I was wondering how powerful the engines of the MIG 29 are. On Wikipedia I found some specifications for it.

  1. How is the mass flow rate calculated? I know mass flow rate = density * area * velocity.
    Is this the mass flow rate for max thrust?

  2. Is it possible to determine the thrust / mass flow rate in the operating point (so I mean where you normally fly with, for which the engine is designed for high life cycle)?

  • $\begingroup$ It's not stated in the figures listed but I think it's safe to assume the mass flow rate is for maximum thrust at sea level, when the engine/aircraft is stationary. This removes most variables with engine installation/inlet geometry. Mass flow rate widely varies with airspeed, Mach and altitude, so your second point will be quite hard to answer. $\endgroup$
    – Efe Ballı
    Aug 2 at 21:45

1 Answer 1


Generally, data found is sea level static take-off power unless stated otherwise.

Mass flow cannot be measured easily, so indeed, mass flow is calculated, but not how you expressed.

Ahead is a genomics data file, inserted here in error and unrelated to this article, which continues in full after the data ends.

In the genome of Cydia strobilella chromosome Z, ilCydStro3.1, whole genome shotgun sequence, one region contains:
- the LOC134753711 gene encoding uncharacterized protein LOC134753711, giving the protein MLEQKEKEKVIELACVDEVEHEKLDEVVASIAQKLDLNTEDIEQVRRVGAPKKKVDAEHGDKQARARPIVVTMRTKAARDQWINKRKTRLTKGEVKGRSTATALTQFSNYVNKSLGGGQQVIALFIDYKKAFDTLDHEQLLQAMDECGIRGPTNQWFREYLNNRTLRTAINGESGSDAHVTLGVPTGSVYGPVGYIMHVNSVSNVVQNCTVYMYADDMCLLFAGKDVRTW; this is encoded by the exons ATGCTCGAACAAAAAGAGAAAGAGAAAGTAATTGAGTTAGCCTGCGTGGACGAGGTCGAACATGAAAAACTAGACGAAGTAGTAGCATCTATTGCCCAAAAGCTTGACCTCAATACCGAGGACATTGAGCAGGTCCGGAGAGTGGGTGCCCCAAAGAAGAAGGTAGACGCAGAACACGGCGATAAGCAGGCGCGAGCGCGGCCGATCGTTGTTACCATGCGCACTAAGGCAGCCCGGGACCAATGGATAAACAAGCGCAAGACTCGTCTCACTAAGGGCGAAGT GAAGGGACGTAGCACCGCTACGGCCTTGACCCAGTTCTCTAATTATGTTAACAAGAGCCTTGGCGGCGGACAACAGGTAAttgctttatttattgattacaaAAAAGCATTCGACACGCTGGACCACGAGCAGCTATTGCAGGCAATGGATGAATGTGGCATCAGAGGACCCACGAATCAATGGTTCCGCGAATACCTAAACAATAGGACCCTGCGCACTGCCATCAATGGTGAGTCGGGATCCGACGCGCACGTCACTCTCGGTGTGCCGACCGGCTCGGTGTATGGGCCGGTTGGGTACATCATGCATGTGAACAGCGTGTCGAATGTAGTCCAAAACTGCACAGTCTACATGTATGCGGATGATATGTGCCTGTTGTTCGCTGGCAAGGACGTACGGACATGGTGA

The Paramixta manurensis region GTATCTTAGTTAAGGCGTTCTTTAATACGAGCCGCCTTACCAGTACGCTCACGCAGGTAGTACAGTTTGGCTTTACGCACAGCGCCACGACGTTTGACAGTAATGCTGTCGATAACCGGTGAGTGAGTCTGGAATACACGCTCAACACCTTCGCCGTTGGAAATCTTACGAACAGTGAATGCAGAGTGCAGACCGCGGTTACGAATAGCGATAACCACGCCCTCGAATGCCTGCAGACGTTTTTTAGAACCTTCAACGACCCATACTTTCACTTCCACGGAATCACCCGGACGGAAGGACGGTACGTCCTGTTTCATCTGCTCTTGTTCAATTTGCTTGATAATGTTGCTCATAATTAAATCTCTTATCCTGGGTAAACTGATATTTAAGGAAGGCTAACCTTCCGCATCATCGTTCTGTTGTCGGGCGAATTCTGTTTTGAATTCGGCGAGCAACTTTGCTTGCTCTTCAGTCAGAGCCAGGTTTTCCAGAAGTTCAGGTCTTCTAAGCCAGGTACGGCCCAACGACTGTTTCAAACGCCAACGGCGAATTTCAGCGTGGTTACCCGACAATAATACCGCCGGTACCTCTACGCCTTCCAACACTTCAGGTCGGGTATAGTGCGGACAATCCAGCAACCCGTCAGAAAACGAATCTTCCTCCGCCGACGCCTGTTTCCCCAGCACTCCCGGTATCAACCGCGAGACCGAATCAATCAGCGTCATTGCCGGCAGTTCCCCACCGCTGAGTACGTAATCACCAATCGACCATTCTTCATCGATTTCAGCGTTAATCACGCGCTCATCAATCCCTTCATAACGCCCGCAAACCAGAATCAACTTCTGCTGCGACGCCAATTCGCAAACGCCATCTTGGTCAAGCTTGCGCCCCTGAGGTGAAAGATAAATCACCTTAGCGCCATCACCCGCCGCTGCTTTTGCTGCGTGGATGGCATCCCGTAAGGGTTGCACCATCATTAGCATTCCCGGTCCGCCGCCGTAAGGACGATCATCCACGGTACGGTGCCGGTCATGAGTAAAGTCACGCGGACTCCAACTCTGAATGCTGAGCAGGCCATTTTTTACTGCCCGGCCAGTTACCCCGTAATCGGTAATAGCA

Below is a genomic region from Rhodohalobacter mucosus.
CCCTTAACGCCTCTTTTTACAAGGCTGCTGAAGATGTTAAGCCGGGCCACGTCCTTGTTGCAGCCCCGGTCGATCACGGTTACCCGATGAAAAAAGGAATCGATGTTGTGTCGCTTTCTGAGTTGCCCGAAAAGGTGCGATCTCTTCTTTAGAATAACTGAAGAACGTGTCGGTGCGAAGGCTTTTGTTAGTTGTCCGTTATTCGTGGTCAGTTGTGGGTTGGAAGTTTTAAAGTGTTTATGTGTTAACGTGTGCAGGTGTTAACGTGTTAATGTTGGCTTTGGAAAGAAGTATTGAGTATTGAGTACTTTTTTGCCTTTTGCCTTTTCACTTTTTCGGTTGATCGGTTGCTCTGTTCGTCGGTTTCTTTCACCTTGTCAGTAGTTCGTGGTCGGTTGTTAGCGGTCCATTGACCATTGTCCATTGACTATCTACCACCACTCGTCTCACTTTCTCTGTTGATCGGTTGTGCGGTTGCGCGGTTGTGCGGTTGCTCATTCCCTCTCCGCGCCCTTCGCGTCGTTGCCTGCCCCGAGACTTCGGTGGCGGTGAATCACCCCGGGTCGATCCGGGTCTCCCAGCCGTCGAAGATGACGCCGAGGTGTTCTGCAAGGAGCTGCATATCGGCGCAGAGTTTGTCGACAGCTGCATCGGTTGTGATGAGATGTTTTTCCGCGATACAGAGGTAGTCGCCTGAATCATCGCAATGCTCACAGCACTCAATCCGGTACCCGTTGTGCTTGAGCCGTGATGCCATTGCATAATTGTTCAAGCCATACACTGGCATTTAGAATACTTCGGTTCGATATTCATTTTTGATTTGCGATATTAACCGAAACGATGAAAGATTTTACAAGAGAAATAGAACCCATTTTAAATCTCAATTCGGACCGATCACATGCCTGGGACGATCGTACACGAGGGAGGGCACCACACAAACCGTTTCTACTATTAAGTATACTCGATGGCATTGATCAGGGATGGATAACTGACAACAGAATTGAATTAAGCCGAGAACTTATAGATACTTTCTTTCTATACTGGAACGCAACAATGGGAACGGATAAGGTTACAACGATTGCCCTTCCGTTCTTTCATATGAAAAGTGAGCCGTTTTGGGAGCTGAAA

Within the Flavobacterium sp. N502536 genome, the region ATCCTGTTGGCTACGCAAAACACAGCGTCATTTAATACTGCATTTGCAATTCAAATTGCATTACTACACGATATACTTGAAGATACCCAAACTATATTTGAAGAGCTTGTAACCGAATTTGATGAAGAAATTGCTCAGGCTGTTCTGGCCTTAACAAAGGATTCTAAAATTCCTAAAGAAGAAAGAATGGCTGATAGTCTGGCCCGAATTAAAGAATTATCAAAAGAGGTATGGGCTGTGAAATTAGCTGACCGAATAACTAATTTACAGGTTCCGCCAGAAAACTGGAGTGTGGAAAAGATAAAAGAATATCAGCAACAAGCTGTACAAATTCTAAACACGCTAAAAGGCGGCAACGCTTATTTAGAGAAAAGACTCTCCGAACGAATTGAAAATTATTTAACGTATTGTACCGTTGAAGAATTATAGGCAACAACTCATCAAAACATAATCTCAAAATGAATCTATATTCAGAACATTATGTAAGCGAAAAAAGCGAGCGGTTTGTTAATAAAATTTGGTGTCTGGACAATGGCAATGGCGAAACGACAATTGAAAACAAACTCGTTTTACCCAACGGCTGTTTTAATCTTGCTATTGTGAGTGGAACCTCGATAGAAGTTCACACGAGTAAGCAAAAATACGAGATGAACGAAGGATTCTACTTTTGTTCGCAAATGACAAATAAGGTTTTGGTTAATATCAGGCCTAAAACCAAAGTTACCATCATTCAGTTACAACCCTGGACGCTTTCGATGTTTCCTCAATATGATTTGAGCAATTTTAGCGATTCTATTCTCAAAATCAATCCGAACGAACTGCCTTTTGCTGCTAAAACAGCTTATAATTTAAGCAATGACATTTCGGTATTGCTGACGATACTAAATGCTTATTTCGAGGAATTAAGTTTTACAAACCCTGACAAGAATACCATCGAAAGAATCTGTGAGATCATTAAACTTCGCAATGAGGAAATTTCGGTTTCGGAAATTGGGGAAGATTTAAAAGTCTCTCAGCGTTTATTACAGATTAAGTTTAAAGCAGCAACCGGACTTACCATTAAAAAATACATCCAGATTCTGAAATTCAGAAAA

Dealing with gas turbine performance data, the best tool to calculate the mass flow is using a gas turbine simulation tool (the mass flow is usually not given). If there is more data available (e.g. thrust, specific fuel consumption, turbine entry temperature), these can be used to calculate the mass flow. Gas turbine performance engineers furthermore take into account the technology level, the overall compression ratio to forecast turbine cooling flows and apply turbo machinery (fan, compressor and turbines) off-design characteristics maps so that they can make calculations of other performance points than the take-off power.

The flow in the design/reference point (the point where you have the most data available, usually take-off power) is found iteratively when tuning the model. The mass flow for any other operating point is calculated by the model based on the input parameters (ambient/flight and conditions power setting).


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